I’ve been on twitter a lot lately, because frankly, what else is there to do? While I really think that twitter humor is at peak, (I mean come on, the meme game is out of this world right now) there has been one thing that I’ve noticed and simply cannot ignore.
I’m talking about Adele’s weight loss.
If you keep up with pop culture, you’ve probably seen the captions accompanying pictures of a now very slim and trim, smiling Adele. The comments are filled with praise, saying how “beautiful” and “healthy” she looks. There’s something about this that bothers me, and for a while I couldn’t put my finger on it.
I want to make it clear that Adele’s weight loss doesn’t bother me. Honestly, her weight is none of my business and any changes to her body don’t affect me at all. If she loses weight, okay. If she gains weight, okay. She’s the same person either way.
What bothers me is the public’s reaction to her weight loss. After reading through comments praising her beauty and her new “skinny” body, I couldn’t help but wonder: ‘Why do we as a society love when fat people become skinny so much?’. I think I’ve come to a conclusion, and I would love to hear your thoughts.
I think the reason that people are so excited about Adele’s weight loss because we have long viewed fat bodies as “before” photos and skinny bodies as “after” photos. Whether it’s a Weight Watchers commercial, a gym progress photo, or your old friend from high school who swears by intermittent fasting, we have been conditioned to see the transformation of fat bodies and to offer praise thereafter. The problem with this is that the “after” photo implies success, which means that the “before” photo implies failure.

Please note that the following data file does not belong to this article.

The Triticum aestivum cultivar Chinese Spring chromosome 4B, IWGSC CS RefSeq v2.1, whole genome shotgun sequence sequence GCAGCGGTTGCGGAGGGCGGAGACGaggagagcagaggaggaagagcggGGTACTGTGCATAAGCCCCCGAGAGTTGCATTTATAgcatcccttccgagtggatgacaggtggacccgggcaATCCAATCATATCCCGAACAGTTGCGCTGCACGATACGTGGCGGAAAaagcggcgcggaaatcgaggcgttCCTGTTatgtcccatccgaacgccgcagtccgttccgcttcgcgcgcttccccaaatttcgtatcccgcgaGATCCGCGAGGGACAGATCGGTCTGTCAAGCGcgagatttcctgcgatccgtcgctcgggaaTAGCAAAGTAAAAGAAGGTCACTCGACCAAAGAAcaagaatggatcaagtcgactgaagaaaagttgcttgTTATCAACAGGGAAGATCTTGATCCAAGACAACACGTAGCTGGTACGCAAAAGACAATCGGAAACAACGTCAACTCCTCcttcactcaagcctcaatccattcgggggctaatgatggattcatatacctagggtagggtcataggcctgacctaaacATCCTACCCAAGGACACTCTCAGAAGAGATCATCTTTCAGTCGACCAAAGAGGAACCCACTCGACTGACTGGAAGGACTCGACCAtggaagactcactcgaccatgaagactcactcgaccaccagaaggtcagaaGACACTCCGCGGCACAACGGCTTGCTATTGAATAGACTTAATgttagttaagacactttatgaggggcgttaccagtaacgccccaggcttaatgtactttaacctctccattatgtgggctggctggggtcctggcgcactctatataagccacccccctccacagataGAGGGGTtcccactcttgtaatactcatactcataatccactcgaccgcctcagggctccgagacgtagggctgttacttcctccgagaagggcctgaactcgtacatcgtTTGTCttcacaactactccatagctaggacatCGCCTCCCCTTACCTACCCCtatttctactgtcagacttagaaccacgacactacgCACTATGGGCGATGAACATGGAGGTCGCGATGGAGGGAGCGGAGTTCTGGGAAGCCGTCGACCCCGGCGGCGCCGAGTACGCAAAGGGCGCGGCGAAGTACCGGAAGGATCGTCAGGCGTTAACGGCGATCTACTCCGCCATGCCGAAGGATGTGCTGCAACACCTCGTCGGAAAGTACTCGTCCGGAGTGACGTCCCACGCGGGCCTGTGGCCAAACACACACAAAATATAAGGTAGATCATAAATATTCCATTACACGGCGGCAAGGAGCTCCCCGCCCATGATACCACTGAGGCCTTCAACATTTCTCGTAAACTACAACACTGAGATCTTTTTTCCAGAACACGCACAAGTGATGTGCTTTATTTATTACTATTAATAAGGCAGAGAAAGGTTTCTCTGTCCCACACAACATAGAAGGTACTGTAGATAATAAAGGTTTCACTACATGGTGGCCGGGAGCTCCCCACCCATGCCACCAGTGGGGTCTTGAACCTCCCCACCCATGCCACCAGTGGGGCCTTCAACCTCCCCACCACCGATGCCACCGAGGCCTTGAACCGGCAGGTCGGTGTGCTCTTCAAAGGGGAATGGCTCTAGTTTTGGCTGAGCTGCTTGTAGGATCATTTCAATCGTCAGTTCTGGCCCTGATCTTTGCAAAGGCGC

Let’s get real here, Adele was anything but a failure before her weight loss. As the winner of multiple Academy Awards, Grammy’s, Golden Globes, and more, she had (and still has) a powerhouse voice and many breathtaking albums that have inspired millions of people. So why is her weight loss garnering more praise and admiration than her artistic accomplishments?
I think it just goes to show how much emphasis society has placed on our outward appearances. Our value is assessed by what we look like on the outside first, and then the gifts that we have to offer the world second. It seems that Adele’s thin frame has deemed her more valuable to the world now than when she was in her “fat” frame, even though she is the exact same person now as she was before. So how can we combat this?
I have always championed “diet-free” vocabulary. This is essentially using words and engaging in conversations that put people and who they are first, not their weight. This includes steering clear of comments about people’s bodies, even if you think you’re being nice. If a friend has been working out, commenting on how “toned” or “skinny” they look doesn’t fit with diet-free vocabulary. Asking a bride if she is going to start working out before the “big day”, is also not in line with diet-free vocabulary, because it implies that her current physical appearance is not already worthy of experiencing the special day.
This type of vocabulary also includes cutting comments out of your vocabulary that support dieting and “food labeling” (“good” vs “bad” foods). Talking with your friends about how you are going to cut out certain foods because they are “bad” for you does not align with diet-free vocabulary, because it suggests that eating certain foods is morally wrong or inferior.
The fact of the matter is; we can be happy for people like Adele for reaching their health goals. What’s important is to distinguish if we are happy because they reached the goal itself or if we are happy because they look how we as a society want and expect them to. Once we make this distinction, we can better reframe our words and thoughts to put a stop to diet culture and fat-phobia.
Believe me, I know I probably sound like I’m on a soapbox. One of my favorite advocates for body acceptance, Jameela Jamil, has always said that you can’t create change unless you’re really freakin’ annoying about the issue at hand. So I’m fine with being annoying once in a while. It’s also important to include that my diet-free vocabulary isn’t perfect, but I continue working on it. I want to live in a world where the pressure to achieve the perfect “after” body is less important than the value that we ourselves can offer.